Chennai, April 23 (ANI): Carnatic violist and composer Lalgudi Jayaraman passed away in Chennai on Monday evening following cardiac arrest. He was 82.
He was ailing since December last year. He died at 6.50 p.m. on Monday. He is survived by his wife and son Lalgudi G J R Krishnan and daughter G J R Vijayalakshmi, both violinists.
A purist whose work spanned six decades, Jayaraman’s legions of fans, disciples and collaborators included violinist Yehudi Menuhin and vocalists M Balamuralikrishna and Bombay Jayashri.
Along with T N Krishnan and the late M S Gopalakrishnan, Jayaraman made up a triumvirate of celebrated string instrumentalists from southern India.
“We were contemporaries. It is a tragic loss to me personally and to the music world. His contribution to Carnatic music is immeasurable, especially his style and technique. There is no substitute for him,” said Krishnan.
Born in Lalgudi in Trichy in 1930 and trained by his father, the late V R Gopala Iyer, Jayaraman’s quick grasp and artistry made him a sought-after accompanist to maestros such as Ariyakudi Ramanuja Iyengar, Chembai Vaidyanatha Bhagavatar, Semmangudi Srinivasa Iyer, G N Balasubramaniam, Madurai Mani Iyer, K V Narayanaswamy, Maharajapuram Santhanam and D K Jayaraman.
Jayaraman created a unique style which came to be known as the ‘Lalgudi bani’, a style that seemed to make the violin sing. In his hands, the violin evoked the ‘gayaki style’ of musical expression, which closely follows the pitch and variations of the human voice. Jayaraman was also well-known for his dance compositions.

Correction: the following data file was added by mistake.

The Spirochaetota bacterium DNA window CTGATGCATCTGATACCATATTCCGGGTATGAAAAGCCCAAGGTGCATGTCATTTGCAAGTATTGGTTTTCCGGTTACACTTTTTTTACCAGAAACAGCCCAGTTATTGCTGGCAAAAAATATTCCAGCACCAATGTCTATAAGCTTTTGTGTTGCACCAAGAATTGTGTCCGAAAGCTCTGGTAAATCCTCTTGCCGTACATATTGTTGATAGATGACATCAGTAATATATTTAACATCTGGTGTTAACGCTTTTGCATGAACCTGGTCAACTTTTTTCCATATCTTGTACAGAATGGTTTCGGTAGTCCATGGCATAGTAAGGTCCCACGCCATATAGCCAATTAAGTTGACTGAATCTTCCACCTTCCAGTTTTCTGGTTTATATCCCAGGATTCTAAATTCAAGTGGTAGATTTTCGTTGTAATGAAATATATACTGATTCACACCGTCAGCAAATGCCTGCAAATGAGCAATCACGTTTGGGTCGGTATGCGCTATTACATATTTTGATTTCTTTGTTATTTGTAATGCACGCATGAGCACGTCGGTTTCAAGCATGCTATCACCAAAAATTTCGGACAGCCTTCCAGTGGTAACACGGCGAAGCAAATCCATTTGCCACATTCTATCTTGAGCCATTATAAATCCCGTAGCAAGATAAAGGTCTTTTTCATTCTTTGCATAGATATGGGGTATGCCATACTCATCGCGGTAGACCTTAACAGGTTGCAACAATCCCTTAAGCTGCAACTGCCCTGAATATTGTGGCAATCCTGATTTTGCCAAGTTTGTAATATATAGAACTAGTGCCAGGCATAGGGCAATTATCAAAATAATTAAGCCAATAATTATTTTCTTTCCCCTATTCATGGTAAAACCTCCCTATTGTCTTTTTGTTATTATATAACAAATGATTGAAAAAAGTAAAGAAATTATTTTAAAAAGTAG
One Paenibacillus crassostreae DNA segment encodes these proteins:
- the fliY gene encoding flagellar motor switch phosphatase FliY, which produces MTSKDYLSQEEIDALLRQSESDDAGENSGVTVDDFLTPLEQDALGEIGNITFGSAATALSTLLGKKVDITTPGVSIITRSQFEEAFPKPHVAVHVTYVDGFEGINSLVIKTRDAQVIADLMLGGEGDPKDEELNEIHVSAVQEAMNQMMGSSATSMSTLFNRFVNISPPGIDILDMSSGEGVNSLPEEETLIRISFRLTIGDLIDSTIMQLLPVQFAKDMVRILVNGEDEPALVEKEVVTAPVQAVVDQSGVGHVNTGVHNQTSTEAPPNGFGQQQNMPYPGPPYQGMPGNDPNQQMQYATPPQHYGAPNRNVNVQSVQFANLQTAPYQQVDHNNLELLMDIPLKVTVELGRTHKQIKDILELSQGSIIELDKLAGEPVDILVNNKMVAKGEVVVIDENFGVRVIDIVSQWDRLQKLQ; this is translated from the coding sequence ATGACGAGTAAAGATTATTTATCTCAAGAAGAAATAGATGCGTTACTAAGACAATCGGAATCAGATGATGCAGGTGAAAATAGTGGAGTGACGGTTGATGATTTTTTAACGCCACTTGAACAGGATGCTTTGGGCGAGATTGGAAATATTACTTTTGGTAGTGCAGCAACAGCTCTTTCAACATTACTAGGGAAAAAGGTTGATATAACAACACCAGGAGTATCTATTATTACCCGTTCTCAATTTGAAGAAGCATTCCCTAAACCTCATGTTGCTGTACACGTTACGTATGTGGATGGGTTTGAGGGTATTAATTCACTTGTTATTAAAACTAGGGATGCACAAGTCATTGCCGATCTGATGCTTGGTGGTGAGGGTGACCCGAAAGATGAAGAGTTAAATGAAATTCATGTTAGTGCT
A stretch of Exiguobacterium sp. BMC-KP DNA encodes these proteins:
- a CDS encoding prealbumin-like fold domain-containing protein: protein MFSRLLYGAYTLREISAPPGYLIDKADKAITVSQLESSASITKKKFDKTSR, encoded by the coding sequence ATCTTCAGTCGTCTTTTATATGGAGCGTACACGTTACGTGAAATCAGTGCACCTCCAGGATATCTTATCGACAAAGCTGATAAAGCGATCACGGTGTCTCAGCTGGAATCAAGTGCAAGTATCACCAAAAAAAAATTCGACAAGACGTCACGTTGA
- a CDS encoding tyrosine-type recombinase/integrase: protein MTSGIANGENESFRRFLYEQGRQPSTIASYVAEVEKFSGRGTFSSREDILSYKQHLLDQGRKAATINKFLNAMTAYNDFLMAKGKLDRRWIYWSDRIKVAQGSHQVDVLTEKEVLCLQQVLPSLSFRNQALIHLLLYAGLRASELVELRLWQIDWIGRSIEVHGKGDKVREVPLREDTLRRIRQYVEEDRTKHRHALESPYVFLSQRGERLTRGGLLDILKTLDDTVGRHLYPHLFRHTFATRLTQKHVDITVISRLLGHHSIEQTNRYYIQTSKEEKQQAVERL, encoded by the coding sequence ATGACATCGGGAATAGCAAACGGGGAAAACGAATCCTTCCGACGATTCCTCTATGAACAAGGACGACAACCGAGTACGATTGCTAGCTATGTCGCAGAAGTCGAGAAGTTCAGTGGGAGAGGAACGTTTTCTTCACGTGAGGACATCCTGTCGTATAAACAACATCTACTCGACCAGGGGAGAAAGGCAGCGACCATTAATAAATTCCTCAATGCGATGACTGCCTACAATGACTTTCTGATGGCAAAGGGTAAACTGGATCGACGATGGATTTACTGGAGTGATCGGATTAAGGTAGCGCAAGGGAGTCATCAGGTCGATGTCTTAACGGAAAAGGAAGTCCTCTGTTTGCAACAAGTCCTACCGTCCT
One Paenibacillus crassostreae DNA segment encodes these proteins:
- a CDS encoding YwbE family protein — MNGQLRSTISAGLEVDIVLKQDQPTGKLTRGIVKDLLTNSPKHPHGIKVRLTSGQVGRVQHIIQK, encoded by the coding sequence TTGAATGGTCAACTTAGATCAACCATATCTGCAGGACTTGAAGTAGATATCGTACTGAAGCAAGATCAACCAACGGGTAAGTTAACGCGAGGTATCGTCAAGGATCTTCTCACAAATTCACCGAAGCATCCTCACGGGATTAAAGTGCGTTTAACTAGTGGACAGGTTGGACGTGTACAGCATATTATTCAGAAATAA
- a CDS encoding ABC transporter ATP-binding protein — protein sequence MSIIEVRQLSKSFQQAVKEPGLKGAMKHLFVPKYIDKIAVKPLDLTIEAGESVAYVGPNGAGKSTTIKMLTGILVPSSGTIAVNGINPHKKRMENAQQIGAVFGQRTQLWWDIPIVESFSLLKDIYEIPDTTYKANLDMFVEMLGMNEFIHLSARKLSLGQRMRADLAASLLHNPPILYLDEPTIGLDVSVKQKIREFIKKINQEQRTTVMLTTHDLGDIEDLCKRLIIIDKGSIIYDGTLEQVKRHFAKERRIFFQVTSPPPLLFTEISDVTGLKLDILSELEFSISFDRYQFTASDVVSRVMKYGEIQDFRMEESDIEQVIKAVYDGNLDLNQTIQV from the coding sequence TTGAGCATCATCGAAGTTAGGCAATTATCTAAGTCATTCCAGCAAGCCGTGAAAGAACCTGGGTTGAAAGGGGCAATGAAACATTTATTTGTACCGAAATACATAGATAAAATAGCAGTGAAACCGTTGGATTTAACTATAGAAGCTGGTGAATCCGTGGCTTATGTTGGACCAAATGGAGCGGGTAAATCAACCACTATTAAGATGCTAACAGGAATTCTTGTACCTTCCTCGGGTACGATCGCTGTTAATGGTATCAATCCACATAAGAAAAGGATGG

A much feted artist, Jayaraman was the recipient of the Padma Shri in 1972 and the Padma Bhushan in 2001. In 2006, he received the National Film Award for best music direction for the Tamil film ‘Sringaram’.
He also travelled extensively for performances, and was made an honorary citizen of Maryland in the United States. Ohio declared April 2 as Lalgudi Day. Admirers included Yehudi Menuhin, who presented Jayaraman with a splendid Italian violin in 1965.
Overlooked by Chennai’s premier cultural institute Music Academy for its Sangita Kalanidhi award in his prime, Jayaraman stopped performing there. The Academy made up by honouring him with a Lifetime Achievement Award, the first in its almost 100-year history, in 2008.
Jayaraman stayed away from the stage after he had a stroke in 2006, but he remained a teacher, composer, and a keen connoisseur. He was awarded the Sangeet Natak Akademi fellowship in 2010. (ANI)